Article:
A SPEECH FROM CHIEF CLARENCE LOUIE, OSOYOOS FIRST NATIONS BAND.
Chief Clarence Louie, Osoyoos BC speaking in Northern Alberta :
Speaking to a large aboriginal conference and some of the attendees, including a few who hold high office, have straggled in.
'I can't stand people who are late, he says into the microphone. Indian Time doesn't cut it. '
Some giggle, but no one is quite sure how far he is going to go. Just sit back and listen:
'My first rule for success is Show up on time.'
'My No. 2 rule for success is follow Rule No. 1.'
'If your life sucks, it's because you suck.'
'Quit your sniffling.'
'Join the real world. Go to school, or get a job.'
'Get off of welfare. Get off your butt.'
He pauses, seeming to gauge whether he dare, then does.
'People often say to me, How you doin'? Geez I'm working with Indians what do you think?'
Now they are openly laughing ..... applauding. Clarence Louie is everything that was advertised and more.
'Our ancestors worked for a living, he says. So should you.'
He is, fortunately, aboriginal himself. If someone else stood up and
said these things - the white columnist standing there with his mouth
open, for example - you'd be seen as a racist. Instead, Chief Clarence
Louie is seen, increasingly, as one of the most interesting and
innovative native leaders in the country even though he avoids national
He has come here to Fort McMurray because the
aboriginal community needs, desperately, to start talking about economic
development and what all this multibillion-dollar oil madness might
mean, for good and for bad.
Clarence Louie is chief and CEO of
the Osoyoos Band in British Columbia's South Okanagan. He is 44 years
old, though he looks like he would have been an infant when he began his
remarkable 20-year-run as chief.. He took a band that had been declared
bankrupt and taken over by Indian Affairs and he has turned in into an
In 2000, the band set a goal of becoming self-sufficient in five years. They're there.
The Osoyoos, 432 strong, own, among other things, a vineyard, a winery,
a golf course and a tourist resort, and they are partners in the Baldy
Mountain ski development. They have more businesses per capita than any
other first nation in Canada.
There are not only enough jobs
for everyone, there are so many jobs being created that there are now
members of 13 other tribal communities working for the Osoyoos. The
little band contributes $40-million a year to the area economy.
Chief Louie is tough. He is as proud of the fact that his band fires
its own people as well as hires them. He has his mottos posted
throughout the Rez. He believes there is no such thing as consensus,
that there will always be those who disagree. And, he says, he is
milquetoast compared to his own mother when it comes to how today's lazy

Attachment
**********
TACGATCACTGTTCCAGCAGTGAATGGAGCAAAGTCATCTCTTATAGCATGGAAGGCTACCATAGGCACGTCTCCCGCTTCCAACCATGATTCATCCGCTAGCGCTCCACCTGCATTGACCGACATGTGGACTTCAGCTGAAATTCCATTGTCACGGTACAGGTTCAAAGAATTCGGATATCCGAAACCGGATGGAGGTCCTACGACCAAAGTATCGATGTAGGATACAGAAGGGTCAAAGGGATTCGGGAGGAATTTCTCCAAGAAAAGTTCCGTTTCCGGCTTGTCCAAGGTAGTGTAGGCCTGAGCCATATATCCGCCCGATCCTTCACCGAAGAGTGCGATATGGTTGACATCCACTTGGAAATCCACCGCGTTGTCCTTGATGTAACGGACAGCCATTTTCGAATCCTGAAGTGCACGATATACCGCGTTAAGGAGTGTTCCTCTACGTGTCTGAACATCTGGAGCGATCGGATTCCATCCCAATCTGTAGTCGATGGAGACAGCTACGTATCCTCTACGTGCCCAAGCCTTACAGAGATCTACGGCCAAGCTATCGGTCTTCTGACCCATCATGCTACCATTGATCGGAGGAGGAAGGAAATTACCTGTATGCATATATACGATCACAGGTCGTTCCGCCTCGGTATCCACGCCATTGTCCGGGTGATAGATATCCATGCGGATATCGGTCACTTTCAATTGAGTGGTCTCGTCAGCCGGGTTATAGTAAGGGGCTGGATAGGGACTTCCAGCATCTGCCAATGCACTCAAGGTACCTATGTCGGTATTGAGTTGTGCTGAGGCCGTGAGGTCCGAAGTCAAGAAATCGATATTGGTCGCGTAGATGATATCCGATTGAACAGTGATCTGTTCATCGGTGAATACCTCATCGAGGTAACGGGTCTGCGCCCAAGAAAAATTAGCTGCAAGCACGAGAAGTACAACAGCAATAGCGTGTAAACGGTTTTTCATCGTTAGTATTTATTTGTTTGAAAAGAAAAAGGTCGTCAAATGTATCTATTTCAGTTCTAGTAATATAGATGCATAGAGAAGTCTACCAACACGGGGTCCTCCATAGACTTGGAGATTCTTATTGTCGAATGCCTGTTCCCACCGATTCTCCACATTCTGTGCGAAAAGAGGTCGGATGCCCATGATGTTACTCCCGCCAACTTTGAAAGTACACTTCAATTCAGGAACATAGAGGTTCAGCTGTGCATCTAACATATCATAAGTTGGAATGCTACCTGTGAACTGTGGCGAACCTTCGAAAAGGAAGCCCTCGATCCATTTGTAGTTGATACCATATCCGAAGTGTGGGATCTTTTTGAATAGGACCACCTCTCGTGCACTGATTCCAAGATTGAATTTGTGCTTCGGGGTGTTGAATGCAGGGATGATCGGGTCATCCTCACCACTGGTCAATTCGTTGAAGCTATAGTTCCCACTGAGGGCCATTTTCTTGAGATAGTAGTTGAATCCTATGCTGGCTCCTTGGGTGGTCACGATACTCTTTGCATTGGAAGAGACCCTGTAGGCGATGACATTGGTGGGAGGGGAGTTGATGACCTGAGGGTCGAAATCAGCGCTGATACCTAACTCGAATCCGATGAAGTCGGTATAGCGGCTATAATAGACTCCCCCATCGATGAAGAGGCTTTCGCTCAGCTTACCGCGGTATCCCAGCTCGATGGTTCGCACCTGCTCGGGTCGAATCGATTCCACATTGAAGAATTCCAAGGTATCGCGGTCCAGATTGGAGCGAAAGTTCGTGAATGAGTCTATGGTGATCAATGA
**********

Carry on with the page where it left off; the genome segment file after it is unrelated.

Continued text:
aboriginal youth, almost exclusively male, should be dealt with.
Rent a plane, she told him, and fly them all to Iraq. Dump'em off and all the ones who make it back are keepers. Right on, Mom.
The message he has brought here to the Chipewyan, Dene and Cree who
live around the oil sands is equally direct: 'Get involved, create jobs
and meaningful jobs, not just window dressing for the oil companies.'
'The biggest employer,' he says, 'shouldn't be the band office.'
He also says the time has come to get over it. 'No more whining about
100-year-old failed experiments.' 'No foolishly looking to the Queen to
Louie says aboriginals here and along the
Mackenzie Valley should not look at any sharing in development as
rocking-chair money but as investment opportunity to create sustainable
businesses. He wants them to move beyond entry-level jobs to real jobs
they earn all the way to the boardrooms. He wants to see business
manners develop: showing up on time, working extra hours. The business
lunch, he says, should be drive through, and then right back at it.
'You're going to lose your language and culture faster in poverty than
you will in economic development', he says to those who say he is
Tough talk, at times shocking talk given
the audience, but on this day in this community, they took it and,
judging by the response, they loved it.
Eighty per cent like
what I have to say, Louie says, twenty per cent don't. I always say to
the 20 per cent, 'Get over it.' 'Chances are you're never going to see
me again and I'm never going to see you again' 'Get some counseling.'
The first step, he says, is all about leadership. He prides himself on
being a stay-home chief who looks after the potholes in his own backyard
and wastes no time running around fighting 100-year-old battles.
'The biggest challenge will be how you treat your own people.'
'Blaming government? That time is over.'
From a speech from Chief Clarence Louie,
Osoyoos Band in British Columbia Canada.
Posted and Photo by Sir Richard.